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Reviews of Sergeant York all address and rave positively about the ability of Gary Cooper to portray young, restless, and hell-raisin’ Alvin C. York. The United States was on the brink of WWII, and the heroic endeavor of America’s number one hero of WWI was needed to inspire those who had any conflict with reporting to serve their country if needed. Crowther's July 3 New York Times article addressing the timing of the film's release sums up all the reviews in one simple sentence: “it is an honest saga of a plain American who believed in fundamentals and acted with clean simplicity.” Although negative comments were few, the major focus on York’s life compared to the short focus on the battle scene that made him a hero was criticized. To the reviewers, audiences would have rather seen an extended battle scene or more scenes of York at boot camp.

"23 Years After Argonne: Jesse Lasky Brings Life Story of Sergeant York to Screen." Newsweek 14 July 1941: 61-62.
Warner Brothers spent the majority of the film humoring and engrossing Alvin York's life conversions rather than portraying him as a war hero. Lasky was driven to produce the film, even going as far as pleading with York to make the film because "the filming of his [York's] life could now be called a patriotic duty."
Crowther, Bosley. "The Screen in Review: ‘Sergeant York,' a Sincere Biography of the World War Hero, Makes Its Appearance at the Astor." New York Times 3 July 1941.
Addressing the desire of Warner Brothers to do a movie about the number one hero of WW1 at a time when another great war was possible, Crowther raises the propaganda issue of the film. The idea that York comes home to the girl of his dreams and a clean homestead with land would make any young man feel he can become a war hero. Crowther finds the strapping Gary Cooper portraying York perfectly as the hell-raisin' man before he "found religion." Crowther attended the premiere of the film, and the real Alvin C. York was present and gave a speech addressing those conflicted about serving in the impending WWII. Crowther raves about the character portrayals and how the film has been produced at the right time for a country heading into WWII.
Ferguson, Otis. "In the Army, Aren't We All." New Republic 29 September 1941: 404-5.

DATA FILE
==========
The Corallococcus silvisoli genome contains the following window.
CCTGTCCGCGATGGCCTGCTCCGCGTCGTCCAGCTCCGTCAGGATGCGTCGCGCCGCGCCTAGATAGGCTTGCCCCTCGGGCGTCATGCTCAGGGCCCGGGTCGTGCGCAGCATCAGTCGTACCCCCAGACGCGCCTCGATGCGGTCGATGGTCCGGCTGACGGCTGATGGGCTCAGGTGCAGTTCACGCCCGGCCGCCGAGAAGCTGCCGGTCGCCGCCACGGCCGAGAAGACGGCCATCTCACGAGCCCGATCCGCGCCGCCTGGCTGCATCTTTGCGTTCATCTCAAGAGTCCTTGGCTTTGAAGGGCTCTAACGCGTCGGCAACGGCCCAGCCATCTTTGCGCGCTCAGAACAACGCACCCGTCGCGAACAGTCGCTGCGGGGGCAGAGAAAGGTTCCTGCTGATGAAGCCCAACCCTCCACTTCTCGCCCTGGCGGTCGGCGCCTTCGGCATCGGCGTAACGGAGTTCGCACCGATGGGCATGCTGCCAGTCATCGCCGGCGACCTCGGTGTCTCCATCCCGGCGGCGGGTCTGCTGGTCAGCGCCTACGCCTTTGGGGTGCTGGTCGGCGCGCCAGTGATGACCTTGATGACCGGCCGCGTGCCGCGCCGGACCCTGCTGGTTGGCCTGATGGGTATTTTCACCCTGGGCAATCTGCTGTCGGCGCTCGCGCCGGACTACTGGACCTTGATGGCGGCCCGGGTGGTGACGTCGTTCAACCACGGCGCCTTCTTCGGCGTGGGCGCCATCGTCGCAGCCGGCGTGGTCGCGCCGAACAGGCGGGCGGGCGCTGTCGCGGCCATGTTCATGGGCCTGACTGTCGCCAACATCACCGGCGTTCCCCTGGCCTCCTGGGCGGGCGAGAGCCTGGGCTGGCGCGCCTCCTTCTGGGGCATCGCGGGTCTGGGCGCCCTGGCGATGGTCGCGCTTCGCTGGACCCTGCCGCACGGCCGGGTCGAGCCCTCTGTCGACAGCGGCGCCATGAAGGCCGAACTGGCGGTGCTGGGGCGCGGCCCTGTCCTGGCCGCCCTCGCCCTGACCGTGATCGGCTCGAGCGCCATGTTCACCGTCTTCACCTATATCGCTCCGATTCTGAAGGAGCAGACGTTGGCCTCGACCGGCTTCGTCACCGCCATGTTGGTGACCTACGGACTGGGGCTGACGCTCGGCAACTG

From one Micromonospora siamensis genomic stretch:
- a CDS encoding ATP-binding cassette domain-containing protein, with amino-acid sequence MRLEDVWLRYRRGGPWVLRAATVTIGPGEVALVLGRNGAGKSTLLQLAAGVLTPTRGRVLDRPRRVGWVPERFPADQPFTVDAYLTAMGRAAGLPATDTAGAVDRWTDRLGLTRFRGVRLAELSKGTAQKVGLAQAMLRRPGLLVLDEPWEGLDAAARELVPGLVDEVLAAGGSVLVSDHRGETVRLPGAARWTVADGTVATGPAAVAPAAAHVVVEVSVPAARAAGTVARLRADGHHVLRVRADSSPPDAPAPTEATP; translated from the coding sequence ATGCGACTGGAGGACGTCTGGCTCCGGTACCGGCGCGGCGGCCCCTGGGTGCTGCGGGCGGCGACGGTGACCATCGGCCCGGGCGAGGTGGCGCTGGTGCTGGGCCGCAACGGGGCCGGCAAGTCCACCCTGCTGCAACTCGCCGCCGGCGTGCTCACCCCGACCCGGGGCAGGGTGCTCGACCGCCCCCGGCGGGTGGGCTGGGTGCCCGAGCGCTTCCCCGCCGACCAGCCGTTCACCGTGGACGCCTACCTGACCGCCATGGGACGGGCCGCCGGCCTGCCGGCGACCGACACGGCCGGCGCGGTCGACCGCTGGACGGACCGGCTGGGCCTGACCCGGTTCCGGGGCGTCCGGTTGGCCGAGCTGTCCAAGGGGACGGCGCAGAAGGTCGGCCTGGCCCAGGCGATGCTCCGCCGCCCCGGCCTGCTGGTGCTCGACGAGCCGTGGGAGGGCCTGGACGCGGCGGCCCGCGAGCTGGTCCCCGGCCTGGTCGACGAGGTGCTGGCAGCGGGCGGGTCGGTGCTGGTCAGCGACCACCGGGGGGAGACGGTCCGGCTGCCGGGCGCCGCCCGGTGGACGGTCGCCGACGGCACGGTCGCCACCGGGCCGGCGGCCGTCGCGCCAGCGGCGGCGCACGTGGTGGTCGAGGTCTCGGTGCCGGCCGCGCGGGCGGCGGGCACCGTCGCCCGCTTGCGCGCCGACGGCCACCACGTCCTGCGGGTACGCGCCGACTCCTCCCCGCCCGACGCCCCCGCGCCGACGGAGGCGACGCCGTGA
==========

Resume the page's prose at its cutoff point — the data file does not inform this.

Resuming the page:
"It is about the army and arming in a time when people damn well have to think about the army." A less formal review of Sergeant York, Otis explores how the film has little focus on the war itself but more on York's life. The keynote of the film is to enhance patriotism, but, instead, it only leaves audiences with as much patriotism as that of seeing a parade. It can be concluded that Otis only sees the film as an over-hyping of an American war hero's life.
"New Picture: Sergeant York." Time 4 August 1941.
Primarily focusing on summarizing York's life, the Time review immortalizes Gary Cooper's portrayal of Sergeant York while also focusing on the background of how the film came to be. Time recognizes that the "painstaking" build-up of York's character makes his heroic feat "merely an extension of the everyday heroism of a dignified, impoverished mountain people."
"The Screen: American House of York." Commonweal 18 July 1941: 306.
York's refusal to film a biographical epoch of his life until 1941 actually saved the film from being a short, silent film. Rather, the film was left to be "the year's best to reestablish Hollywood's reputation as the cinema capital of the world." Commonweal focuses on the realistic portrayal of all characters and a sense of honesty rather than stereotyping them into "Tennessee hillbillies," leaving its readers with the wish that all war-hero-related films should be like Sergeant York, "inspiring, sincere, unpretentious and without maudlinism."
"Sergeant York." Variety 7 July 1941: 12.
Variety's review raves that Sergeant York is a "clarions film that reaches the public at a moment when its stirring and patriotic message is probably most needed." Claiming the film to be a biography of York's life at its best, Variety praises Cooper for fulfilling the role of York's life as an unruly backwoodsman transformed into a religious man. The review focuses on characters and a small York bio but is clearly a positive and seemingly biased review of the film, concluding with "in Sergeant York the screen has spoken for national defense. Not in propaganda, but in theatre!"
Wyatt, Euphemia Van Rensselaer. "When Pacifists Fight." Catholic World October 1941: 87-89.
Believing that York is a revamped American Robin Hood, Wyatt explores how the factual scenes in Sergeant York seem to be the less realistic portrayal of York's life to audiences. She also addresses York's conscientious objections by recognizing that audiences that see Sergeant York are left with the feeling that the army even with its conscious objectors is "virtually invincible." But, in reality, conscious objectors in the Army are driven towards the spiritual armament to fight rather than to fight for peace like York did in the film.